Focus on Indigenous youth in Frankston North by Liz Rogers

Cultural Connections is a participant based program operating from the North Frankston Community Centre and targets Aboriginal, Torres Strait Islander, Maori and Pacific Islander youth from 15 to 25 years old who have been disengaged (or who are at risk of disengaging) from school, family, community or culture. The program is facilitated by Frankston Council officers Jeremy Nikora (Cultural Connections project officer) and Grant Lea (Aboriginal youth health officer) plus Pacific Island and Aboriginal leaders and elders, a steering committee made up of elders, local agencies and Frankston Council.

In operation since September 16 this year, the program offers individual development strategies to youth and supports them with alternative pathways to education and employment where traditional pathways have failed. Some of the clients have had encounters with the justice system and some just need guidance to help figure out who they are. The group has room for 20, but Frankston Council hopes to have a positive impact on the wider local community through their cultural events and education programs, held at the community centre and Narim Marr Djambana respectively.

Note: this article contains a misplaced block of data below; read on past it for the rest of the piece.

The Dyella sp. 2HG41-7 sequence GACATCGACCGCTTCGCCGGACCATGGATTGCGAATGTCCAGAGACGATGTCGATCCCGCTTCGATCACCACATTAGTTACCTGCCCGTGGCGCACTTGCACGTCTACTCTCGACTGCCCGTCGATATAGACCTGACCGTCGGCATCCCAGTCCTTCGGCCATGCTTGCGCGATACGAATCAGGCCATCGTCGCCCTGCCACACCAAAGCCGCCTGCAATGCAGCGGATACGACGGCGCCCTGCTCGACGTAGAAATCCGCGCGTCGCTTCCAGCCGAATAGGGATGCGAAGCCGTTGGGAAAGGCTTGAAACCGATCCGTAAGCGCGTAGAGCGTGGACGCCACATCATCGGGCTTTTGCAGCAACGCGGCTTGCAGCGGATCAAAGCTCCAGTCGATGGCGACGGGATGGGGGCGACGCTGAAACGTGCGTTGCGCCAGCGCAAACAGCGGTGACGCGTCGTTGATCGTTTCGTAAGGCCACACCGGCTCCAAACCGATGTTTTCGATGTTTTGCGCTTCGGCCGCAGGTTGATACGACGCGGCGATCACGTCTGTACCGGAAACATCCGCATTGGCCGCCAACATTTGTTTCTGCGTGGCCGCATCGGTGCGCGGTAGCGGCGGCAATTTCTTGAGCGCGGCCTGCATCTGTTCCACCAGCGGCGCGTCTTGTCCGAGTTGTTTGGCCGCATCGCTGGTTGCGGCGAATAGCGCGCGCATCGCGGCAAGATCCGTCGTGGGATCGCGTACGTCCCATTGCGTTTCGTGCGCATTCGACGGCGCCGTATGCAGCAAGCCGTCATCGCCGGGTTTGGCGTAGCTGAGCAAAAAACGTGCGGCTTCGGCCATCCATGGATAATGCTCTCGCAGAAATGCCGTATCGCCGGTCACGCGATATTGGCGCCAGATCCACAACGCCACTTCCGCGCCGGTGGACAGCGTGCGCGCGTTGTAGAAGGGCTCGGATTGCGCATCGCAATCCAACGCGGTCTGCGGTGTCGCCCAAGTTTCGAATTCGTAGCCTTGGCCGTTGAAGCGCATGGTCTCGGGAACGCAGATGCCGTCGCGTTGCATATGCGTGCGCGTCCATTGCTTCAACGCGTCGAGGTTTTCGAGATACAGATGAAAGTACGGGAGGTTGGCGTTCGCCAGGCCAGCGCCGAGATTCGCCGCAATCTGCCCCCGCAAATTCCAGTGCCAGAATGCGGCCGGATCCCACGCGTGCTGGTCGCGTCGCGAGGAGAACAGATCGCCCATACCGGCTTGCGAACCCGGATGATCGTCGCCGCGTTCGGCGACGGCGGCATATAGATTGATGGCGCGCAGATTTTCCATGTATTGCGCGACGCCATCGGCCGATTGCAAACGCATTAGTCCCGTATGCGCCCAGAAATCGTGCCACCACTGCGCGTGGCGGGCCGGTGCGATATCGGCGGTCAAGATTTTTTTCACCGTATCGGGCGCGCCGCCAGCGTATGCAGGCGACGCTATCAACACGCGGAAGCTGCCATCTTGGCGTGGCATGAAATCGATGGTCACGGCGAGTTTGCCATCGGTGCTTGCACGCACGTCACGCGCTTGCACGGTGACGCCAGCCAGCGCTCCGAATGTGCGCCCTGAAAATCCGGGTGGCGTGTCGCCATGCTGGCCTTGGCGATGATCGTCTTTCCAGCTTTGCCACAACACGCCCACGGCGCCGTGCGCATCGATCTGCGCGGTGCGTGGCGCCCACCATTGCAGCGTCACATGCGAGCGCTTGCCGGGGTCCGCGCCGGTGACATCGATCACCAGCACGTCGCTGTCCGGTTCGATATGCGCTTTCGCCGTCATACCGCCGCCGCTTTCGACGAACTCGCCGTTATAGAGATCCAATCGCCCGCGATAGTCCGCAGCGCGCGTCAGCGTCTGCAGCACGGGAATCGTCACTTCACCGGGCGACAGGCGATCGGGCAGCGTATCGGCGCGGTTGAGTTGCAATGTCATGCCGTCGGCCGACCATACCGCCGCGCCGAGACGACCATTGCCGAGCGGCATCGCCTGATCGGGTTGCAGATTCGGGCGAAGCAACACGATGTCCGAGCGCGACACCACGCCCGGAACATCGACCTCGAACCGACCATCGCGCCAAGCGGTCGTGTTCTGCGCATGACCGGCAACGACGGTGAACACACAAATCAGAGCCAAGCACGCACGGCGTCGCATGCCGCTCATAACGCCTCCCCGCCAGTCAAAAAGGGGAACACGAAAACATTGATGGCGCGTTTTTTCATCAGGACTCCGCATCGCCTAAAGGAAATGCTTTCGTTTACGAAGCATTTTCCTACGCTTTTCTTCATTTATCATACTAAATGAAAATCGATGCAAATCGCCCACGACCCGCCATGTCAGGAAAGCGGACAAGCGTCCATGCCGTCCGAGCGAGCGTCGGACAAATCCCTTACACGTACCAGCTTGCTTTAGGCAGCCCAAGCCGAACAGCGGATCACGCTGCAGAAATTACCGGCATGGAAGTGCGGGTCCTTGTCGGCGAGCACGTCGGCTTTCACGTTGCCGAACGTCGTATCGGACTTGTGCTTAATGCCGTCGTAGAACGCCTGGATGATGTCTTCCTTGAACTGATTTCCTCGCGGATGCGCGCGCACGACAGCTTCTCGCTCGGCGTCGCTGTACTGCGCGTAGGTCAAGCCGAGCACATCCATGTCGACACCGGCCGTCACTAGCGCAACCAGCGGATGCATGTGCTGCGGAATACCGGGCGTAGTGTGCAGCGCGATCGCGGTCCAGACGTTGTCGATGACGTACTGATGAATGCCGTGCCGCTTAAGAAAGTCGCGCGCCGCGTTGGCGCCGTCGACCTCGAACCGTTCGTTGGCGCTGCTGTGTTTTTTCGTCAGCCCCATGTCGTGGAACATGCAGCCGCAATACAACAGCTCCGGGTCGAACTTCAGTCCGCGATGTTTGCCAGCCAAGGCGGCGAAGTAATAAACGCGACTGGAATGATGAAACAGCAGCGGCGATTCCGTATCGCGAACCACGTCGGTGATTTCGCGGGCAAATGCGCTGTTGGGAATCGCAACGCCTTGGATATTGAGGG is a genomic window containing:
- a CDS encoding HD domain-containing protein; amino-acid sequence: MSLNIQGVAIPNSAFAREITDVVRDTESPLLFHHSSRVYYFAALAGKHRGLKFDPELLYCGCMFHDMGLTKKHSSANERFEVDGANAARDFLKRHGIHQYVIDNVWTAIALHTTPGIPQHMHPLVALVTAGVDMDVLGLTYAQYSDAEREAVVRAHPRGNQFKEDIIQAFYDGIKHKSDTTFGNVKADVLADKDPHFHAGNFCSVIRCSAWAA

Both Jeremy and Grant have wide experience with mentoring youth, promoting cultural awareness and assisting families. Jeremy has worked on multiple levels, mainly within the Maori and Pacific Island (MPI) communities in a mentoring capacity to youth within the justice system. He sits on a number of community and cultural committees and is regularly consulted to help with MPI community issues, such as the current APEX youth crime wave.  He is also a member of, and tutor in, a couple of Maori performing groups and hopes to encourage and support cultural self resilience within all Polynesian youth who have left their cultural foundations back in New Zealand or the Pacific region.

Grant is a Wulli Wulli and Darumbal man of the Kulin Nation in Queensland and has travelled most of the country. After going back to university in his 30s to do a teaching degree, he has taught high school maths, worked with street kids, had a stint in a youth detention facility and worked with The Brotherhood of St Laurence as an Aboriginal case manager for Youth Connections. He now works with the entire Aboriginal community to help provide a better health service.

If you think you might benefit from participating in the Cultural Connections program with Jeremy and Grant, or know someone in the Frankston North area who may, contact Frankston Council on 9768 1367 - because life is all about feeling connected, isn’t it?